patrick wright

I have a poetry pamphlet, Nullaby, published by Eyewear (2017), which explores themes such as psychodrama in the domestic space, clandestine realities of love, and fears and anxieties in a modern relationship; the reflections on which most often occur in liminal states between sleep and waking or as a result of being kept awake at night.

'Blindness, and seeing, are inseparable in Patrick Wright’s Nullaby. Deeply personal in the way they record illness and care, the poems often emerge out of darkness: in “The Blind Photographer”, typically, he relishes the dense particularities of his speaker’s situation, even as he goes about “invoking all that’s lost in the world / as blocks of visitation on contact paper.”' - John McAuliffe

'The sensual, anatomised poems of Nullaby travel through interior and external landscapes, "the body’s catacombs", to track apparitions, hospital wards, the night terrors of illness. These places where "the joke begins to wear itself thin" nevertheless brim with light,colour, scent. At once loss and redemption, its song of "I" to "you" is almost unbearably intimate and always extraordinary. In this heart-aching collection Wright is "faithful all along" to lyrical form and its "limitless repertoire of love".' - Gail Ashton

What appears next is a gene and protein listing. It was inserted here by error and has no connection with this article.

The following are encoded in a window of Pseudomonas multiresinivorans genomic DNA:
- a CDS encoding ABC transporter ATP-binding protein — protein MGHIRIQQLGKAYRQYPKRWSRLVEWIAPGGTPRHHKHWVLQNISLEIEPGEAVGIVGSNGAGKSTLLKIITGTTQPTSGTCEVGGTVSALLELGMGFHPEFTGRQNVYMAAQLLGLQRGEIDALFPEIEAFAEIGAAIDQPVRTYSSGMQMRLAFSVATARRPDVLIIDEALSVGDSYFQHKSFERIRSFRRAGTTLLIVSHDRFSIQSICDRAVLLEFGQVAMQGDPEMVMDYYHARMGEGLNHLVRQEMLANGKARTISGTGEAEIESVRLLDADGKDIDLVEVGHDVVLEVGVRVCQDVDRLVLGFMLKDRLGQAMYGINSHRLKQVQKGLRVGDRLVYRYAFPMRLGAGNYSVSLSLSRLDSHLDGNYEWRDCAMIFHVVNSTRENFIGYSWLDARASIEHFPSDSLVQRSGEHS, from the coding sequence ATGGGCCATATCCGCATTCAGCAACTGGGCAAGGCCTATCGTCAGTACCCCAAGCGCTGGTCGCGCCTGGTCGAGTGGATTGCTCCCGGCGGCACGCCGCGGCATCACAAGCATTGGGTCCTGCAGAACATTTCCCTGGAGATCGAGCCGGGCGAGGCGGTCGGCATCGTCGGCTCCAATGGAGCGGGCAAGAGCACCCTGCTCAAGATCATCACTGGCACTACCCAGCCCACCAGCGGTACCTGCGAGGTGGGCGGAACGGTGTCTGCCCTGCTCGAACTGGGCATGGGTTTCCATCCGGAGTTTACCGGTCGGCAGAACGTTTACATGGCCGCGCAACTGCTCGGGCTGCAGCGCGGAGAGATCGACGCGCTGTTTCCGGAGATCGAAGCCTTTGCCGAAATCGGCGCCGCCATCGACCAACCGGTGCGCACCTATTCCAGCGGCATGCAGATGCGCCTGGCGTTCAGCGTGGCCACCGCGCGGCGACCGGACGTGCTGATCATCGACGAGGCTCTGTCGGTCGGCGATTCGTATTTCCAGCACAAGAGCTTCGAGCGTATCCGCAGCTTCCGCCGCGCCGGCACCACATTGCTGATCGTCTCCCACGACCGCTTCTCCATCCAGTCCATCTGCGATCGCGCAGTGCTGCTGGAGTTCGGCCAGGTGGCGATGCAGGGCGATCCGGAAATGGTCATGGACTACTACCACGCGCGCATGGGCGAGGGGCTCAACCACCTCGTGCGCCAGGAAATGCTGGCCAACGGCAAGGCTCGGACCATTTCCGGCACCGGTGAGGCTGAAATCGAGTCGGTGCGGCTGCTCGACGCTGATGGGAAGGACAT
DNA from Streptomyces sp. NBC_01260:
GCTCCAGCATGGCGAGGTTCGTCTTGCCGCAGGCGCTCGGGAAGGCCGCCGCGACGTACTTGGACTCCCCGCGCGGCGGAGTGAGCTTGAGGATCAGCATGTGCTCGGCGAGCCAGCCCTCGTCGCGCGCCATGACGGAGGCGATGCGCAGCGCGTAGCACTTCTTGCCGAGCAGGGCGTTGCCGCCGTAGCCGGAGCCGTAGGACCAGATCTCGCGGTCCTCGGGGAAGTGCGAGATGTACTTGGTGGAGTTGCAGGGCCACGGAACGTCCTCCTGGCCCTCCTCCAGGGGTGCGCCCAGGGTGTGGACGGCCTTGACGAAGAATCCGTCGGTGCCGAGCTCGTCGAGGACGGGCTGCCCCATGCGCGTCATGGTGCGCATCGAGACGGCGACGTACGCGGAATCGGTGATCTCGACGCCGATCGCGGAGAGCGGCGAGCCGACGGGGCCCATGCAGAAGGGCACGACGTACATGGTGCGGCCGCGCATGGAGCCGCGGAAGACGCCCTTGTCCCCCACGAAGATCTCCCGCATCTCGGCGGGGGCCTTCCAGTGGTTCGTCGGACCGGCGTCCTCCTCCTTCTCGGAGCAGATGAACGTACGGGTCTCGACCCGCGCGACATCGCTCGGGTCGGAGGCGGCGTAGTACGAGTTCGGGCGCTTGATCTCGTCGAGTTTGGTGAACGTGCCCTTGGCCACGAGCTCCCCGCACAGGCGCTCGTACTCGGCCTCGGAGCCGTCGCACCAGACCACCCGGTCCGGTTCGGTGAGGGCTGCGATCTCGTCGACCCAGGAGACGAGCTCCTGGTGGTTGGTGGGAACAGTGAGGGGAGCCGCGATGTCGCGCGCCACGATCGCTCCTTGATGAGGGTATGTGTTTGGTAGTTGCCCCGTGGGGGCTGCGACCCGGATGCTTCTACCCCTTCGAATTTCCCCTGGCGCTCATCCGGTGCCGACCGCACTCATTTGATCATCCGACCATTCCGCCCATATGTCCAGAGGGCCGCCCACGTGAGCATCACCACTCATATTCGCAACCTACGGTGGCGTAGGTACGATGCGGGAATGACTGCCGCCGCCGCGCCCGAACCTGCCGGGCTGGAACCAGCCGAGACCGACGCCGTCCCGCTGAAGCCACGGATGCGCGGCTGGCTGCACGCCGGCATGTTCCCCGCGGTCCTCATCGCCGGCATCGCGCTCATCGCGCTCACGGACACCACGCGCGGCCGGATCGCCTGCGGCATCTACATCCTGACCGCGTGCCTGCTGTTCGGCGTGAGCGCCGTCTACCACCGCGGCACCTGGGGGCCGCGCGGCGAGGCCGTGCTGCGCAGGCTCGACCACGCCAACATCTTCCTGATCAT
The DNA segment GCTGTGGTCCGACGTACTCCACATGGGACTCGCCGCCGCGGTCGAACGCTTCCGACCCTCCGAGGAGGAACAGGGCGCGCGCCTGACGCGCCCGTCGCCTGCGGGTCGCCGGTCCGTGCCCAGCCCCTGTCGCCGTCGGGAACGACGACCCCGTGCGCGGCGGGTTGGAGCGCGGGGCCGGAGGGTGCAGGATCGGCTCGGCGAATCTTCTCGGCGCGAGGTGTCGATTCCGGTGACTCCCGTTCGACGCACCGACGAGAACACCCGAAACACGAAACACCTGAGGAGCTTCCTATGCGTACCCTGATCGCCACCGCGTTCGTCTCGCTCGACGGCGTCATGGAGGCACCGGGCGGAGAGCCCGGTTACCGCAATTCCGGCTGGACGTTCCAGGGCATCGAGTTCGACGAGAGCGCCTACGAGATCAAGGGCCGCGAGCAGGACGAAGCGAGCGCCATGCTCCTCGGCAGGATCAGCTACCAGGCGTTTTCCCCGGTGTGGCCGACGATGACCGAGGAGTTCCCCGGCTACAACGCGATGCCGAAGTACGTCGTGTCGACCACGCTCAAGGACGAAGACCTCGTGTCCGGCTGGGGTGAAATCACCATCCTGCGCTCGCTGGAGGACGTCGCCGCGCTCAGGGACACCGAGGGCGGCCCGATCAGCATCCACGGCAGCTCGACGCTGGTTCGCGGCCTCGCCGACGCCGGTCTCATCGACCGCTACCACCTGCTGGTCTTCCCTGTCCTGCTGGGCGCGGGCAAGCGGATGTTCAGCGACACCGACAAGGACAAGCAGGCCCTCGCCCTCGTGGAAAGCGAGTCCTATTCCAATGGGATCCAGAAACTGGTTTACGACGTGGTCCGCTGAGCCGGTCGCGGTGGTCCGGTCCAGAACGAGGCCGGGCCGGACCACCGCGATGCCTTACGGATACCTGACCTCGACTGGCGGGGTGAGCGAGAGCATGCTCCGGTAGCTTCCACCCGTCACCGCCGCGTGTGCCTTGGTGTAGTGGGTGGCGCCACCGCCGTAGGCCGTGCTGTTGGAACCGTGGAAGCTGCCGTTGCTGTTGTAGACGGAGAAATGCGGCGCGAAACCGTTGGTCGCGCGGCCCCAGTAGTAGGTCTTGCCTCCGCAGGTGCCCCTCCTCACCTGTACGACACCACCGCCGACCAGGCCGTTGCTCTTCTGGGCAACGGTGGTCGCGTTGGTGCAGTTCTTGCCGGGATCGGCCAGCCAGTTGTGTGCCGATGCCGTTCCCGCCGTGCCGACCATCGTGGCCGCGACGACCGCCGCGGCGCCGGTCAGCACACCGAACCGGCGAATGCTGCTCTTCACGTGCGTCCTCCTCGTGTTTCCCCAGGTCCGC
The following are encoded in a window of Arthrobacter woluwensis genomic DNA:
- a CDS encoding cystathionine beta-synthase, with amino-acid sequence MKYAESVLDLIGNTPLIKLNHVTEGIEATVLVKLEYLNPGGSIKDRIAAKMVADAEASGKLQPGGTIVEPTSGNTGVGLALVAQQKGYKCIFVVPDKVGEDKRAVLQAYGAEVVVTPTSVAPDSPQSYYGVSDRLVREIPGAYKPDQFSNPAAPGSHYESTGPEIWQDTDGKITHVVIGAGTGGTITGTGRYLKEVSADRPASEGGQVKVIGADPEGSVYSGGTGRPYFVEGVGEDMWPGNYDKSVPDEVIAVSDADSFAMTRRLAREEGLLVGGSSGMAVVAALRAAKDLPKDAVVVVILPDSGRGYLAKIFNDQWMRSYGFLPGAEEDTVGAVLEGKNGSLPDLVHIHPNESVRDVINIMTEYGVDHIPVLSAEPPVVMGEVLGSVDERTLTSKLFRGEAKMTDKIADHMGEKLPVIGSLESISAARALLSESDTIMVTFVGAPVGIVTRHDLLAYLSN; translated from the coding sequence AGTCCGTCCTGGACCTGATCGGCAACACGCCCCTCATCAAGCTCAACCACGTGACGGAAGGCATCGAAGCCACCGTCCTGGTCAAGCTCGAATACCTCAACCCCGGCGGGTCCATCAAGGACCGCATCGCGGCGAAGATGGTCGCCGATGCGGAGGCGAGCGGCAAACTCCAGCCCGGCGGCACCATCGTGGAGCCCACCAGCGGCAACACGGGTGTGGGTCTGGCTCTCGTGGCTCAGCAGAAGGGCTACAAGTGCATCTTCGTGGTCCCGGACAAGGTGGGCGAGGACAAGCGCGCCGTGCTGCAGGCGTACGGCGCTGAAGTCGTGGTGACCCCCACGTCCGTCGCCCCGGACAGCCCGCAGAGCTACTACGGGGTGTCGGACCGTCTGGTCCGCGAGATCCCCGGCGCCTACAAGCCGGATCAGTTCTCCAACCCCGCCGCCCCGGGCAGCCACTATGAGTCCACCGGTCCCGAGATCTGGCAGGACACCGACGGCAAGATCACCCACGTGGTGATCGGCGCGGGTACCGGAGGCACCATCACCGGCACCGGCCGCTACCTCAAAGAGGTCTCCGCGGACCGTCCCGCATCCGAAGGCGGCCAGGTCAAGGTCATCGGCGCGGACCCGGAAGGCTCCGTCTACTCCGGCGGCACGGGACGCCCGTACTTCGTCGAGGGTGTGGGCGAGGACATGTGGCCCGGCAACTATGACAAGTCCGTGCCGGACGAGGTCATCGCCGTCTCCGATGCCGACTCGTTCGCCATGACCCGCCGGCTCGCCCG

The pamphlet can be purchased here:

I am also currently working on a poetry collection in and through a PhD in Creative Writing at The Open University, supervised by Siobhan Campbell and Jane Yeh. The focus of these poems is ekphrasis in response to formless or near-black paintings (e.g., Malevich's Black Square).

Images that interest me include modernist paintings, instances of pareidolia, chance stains and light documents.

A daring synthesis of meditation and memoir, Fallen Pictures explores the incomprehensibility of death and the relationship that endures with a loved one in the void left behind. Written largely in poetic prose and second person prayer-like incantations, the dark surrealist narrative charts a progressive psychical retreat, from the trauma of the cancer ward, and ghosts that haunt the empty house, to imaginative excursions in photographs, childhood memories and dreams. Through his bouts of depression and insomnia, centred upon his mother’s death, the author finds no easy answers to the timeless questions of transience, the afterlife, loss, and existential anxiety, themes that will no doubt appeal to all readers who’ve lost someone precious in their life.

Fallen Pictures is published by Oneiros Books.